## Semi-Primes

### September 6, 2019

We have on several occasions seen functions for generating the primes less than n. Sometimes, what you want instead of primes are semi-primes, numbers which are the product of two primes. For instance, the six semi-primes less than 25 are 2×3=6, 2×5=10, 2×7=14, 3×5=15, 3×7=21 and 2×11=22.

Your task is to write a function that makes a list of the semi-primes less than n; use it to discover the number of semi-primes less than 10,000. When you are finished, you are welcome to read or run a suggested solution, or to post your own solution or discuss the exercise in the comments below.

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### 4 Responses to “Semi-Primes”

1. Paul said

In Python. The semiprimes are generated in order.

```from heapq import merge
from itertools import takewhile

def semiprimes(limit):
prs = list(primes(limit // 2))
seqs = [list(takewhile(lambda p: p <= limit, (a*b for b in prs[i+1:]))) for i, a in enumerate(prs)]
return list(merge(*seqs))

print(semiprimes(25))  # -> [6, 10, 14, 15, 21, 22]
print(len(semiprimes(10**4)))  # -> 2600
```
2. Paul said

An faster version in Python. The Python sort function is very efficient for a sequence of runs of already sorted items, so there is no point in using merge.

```def semiprimes4(limit):
prs = list(primes(limit // 2))
semis = []
for i, a in enumerate(prs):
if a * prs[i+1] > limit:  # saves  a lot of time
break
for b in prs[i+1:]:
ab = a * b
if ab > limit:
break
semis.append(ab)
return sorted(semis)
```
3. aman said

bool isPrime(int n)
{
if (n <= 1)
return false;

``````    for (int i = 2; i < n; i++)
if (n % i == 0)
return false;

return true;
}

void SemiPrimes()
{
List<int> primeNos = new List<int>();
List<int> semiPrimes = new List<int>();
bool primeListFilled = false;

for (int i=0;i<num;i++)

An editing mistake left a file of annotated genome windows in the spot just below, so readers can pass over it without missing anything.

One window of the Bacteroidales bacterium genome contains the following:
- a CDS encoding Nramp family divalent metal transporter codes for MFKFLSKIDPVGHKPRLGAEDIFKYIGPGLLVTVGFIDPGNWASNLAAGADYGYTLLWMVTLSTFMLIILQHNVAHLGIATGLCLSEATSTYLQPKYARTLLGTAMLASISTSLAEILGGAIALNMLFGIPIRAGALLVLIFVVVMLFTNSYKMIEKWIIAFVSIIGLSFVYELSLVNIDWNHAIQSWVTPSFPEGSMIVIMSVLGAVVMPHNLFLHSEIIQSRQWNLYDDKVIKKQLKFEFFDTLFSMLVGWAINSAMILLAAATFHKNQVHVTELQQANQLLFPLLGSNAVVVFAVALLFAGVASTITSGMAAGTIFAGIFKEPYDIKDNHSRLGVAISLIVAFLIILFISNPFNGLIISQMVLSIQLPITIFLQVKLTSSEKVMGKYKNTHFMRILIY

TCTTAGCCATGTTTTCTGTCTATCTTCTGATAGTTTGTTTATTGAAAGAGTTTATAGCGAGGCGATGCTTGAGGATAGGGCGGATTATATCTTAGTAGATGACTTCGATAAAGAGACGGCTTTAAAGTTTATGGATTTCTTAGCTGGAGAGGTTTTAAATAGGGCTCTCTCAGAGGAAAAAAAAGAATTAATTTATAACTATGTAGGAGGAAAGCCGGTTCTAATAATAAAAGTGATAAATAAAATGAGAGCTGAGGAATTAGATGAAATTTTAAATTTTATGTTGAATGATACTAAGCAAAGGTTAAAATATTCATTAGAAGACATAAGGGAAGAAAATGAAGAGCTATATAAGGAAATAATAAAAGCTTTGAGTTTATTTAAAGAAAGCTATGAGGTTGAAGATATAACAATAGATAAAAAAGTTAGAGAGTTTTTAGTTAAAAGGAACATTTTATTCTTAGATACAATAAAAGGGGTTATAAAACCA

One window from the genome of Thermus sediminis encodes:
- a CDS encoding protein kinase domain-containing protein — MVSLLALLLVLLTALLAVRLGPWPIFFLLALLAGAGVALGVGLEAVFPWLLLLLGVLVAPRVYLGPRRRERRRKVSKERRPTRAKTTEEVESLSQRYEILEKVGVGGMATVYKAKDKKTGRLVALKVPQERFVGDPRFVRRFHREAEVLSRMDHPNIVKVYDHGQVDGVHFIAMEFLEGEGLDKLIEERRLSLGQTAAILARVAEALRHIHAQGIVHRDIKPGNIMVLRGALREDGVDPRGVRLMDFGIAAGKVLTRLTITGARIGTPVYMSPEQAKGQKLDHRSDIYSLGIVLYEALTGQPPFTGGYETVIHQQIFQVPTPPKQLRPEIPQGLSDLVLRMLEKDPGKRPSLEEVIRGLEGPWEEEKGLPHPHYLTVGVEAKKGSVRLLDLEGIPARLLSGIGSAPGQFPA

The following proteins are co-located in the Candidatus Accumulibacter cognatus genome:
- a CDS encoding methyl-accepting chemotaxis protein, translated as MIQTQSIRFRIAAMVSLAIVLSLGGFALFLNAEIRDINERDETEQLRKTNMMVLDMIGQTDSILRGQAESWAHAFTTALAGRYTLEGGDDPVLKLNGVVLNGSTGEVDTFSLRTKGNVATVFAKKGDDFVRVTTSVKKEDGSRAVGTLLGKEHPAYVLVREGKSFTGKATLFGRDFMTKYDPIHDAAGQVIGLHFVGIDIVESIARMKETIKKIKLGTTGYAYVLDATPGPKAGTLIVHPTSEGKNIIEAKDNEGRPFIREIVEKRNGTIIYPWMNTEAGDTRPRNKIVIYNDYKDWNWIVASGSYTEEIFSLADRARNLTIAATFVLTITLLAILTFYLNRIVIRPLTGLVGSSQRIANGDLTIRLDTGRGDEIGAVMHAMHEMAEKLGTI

{
bool isprime = isPrime(i);
if (i == num-1)
{
primeListFilled = true;
}
if (isprime)
{
}
Debug.Log(" primeListFilled " + primeListFilled);
}
if (primeListFilled)
{
for(int i=0;i< primeNos.Count; i++)
{
Debug.Log("primeNos "+ primeNos[i]);
for (int j = i+1; j < primeNos.Count; j++)
{
if (primeNos[i] * primeNos[j] < num)
{
}
}
}
}

foreach (int n in semiPrimes)
{
Debug.Log(n);
}
}
``````
4. matthew said

Here’s some Haskell, making use of lazy lists:

```import Data.Lists

primes = 2 : filter f [3,5..] where
f n = all (\p -> n `mod` p /= 0) (takeWhile (\p -> p*p <= n) primes)

semiprimes = products primes where
products (p:q:ps) = p*q : merge (map (p*) ps) (products (q:ps))

main = print \$ take 100 semiprimes
```
```\$ runghc semiprimes.hs
[6,10,14,15,21,22,26,33,34,35,38,39,46,51,55,57,58,62,65,69,74,77,82,85,86,87,91,93,94,95,106,111,115,118,119,122,123,129,133,134,141,142,143,145,146,155,158,159,161,166,177,178,183,185,187,194,201,202,203,205,206,209,213,214,215,217,218,219,221,226,235,237,247,249,253,254,259,262,265,267,274,278,287,291,295,298,299,301,302,303,305,309,314,319,321,323,326,327,329,334]
```

All those merges build up in memory, but we can find eg. 5111663, the 1000000th semiprime without too much trouble in 30 seconds or so.

If we include the squares of primes in the semiprimes, the code is even simpler:

```semiprimes = products primes where
products (p:ps) = p*p : merge (map (p*) ps) (products ps)
```
```\$ runghc semiprimes.hs
[4,6,9,10,14,15,21,22,25,26,33,34,35,38,39,46,49,51,55,57,58,62,65,69,74,77,82,85,86,87,91,93,94,95,106,111,115,118,119,121,122,123,129,133,134,141,142,143,145,146,155,158,159,161,166,169,177,178,183,185,187,194,201,202,203,205,206,209,213,214,215,217,218,219,221,226,235,237,247,249,253,254,259,262,265,267,274,278,287,289,291,295,298,299,301,302,303,305,309,314]
```